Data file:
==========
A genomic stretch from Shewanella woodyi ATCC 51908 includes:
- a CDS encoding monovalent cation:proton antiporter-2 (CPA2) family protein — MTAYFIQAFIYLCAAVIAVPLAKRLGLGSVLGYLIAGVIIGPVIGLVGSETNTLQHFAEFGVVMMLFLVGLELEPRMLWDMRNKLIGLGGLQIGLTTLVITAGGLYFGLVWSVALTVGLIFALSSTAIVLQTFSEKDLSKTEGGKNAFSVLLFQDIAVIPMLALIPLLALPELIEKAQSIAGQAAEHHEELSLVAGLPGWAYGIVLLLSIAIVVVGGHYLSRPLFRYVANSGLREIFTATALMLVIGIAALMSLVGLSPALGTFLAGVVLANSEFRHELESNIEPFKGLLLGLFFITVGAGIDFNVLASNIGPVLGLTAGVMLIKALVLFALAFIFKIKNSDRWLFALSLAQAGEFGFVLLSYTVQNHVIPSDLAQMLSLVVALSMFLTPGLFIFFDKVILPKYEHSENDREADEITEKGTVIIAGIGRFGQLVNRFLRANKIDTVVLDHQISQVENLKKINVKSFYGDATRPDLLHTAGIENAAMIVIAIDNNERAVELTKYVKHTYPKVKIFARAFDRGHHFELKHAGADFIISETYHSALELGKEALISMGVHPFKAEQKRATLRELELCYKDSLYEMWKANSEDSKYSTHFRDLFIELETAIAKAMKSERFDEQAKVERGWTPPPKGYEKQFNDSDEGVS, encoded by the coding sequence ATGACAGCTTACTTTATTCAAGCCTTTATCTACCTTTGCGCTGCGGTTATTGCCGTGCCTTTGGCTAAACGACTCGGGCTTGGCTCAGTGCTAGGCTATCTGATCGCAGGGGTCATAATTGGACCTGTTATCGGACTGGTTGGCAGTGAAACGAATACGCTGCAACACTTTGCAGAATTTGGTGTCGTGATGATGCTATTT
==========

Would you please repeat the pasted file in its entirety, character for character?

A genomic stretch from Shewanella woodyi ATCC 51908 includes:
- a CDS encoding monovalent cation:proton antiporter-2 (CPA2) family protein — MTAYFIQAFIYLCAAVIAVPLAKRLGLGSVLGYLIAGVIIGPVIGLVGSETNTLQHFAEFGVVMMLFLVGLELEPRMLWDMRNKLIGLGGLQIGLTTLVITAGGLYFGLVWSVALTVGLIFALSSTAIVLQTFSEKDLSKTEGGKNAFSVLLFQDIAVIPMLALIPLLALPELIEKAQSIAGQAAEHHEELSLVAGLPGWAYGIVLLLSIAIVVVGGHYLSRPLFRYVANSGLREIFTATALMLVIGIAALMSLVGLSPALGTFLAGVVLANSEFRHELESNIEPFKGLLLGLFFITVGAGIDFNVLASNIGPVLGLTAGVMLIKALVLFALAFIFKIKNSDRWLFALSLAQAGEFGFVLLSYTVQNHVIPSDLAQMLSLVVALSMFLTPGLFIFFDKVILPKYEHSENDREADEITEKGTVIIAGIGRFGQLVNRFLRANKIDTVVLDHQISQVENLKKINVKSFYGDATRPDLLHTAGIENAAMIVIAIDNNERAVELTKYVKHTYPKVKIFARAFDRGHHFELKHAGADFIISETYHSALELGKEALISMGVHPFKAEQKRATLRELELCYKDSLYEMWKANSEDSKYSTHFRDLFIELETAIAKAMKSERFDEQAKVERGWTPPPKGYEKQFNDSDEGVS, encoded by the coding sequence ATGACAGCTTACTTTATTCAAGCCTTTATCTACCTTTGCGCTGCGGTTATTGCCGTGCCTTTGGCTAAACGACTCGGGCTTGGCTCAGTGCTAGGCTATCTGATCGCAGGGGTCATAATTGGACCTGTTATCGGACTGGTTGGCAGTGAAACGAATACGCTGCAACACTTTGCAGAATTTGGTGTCGTGATGATGCTATTT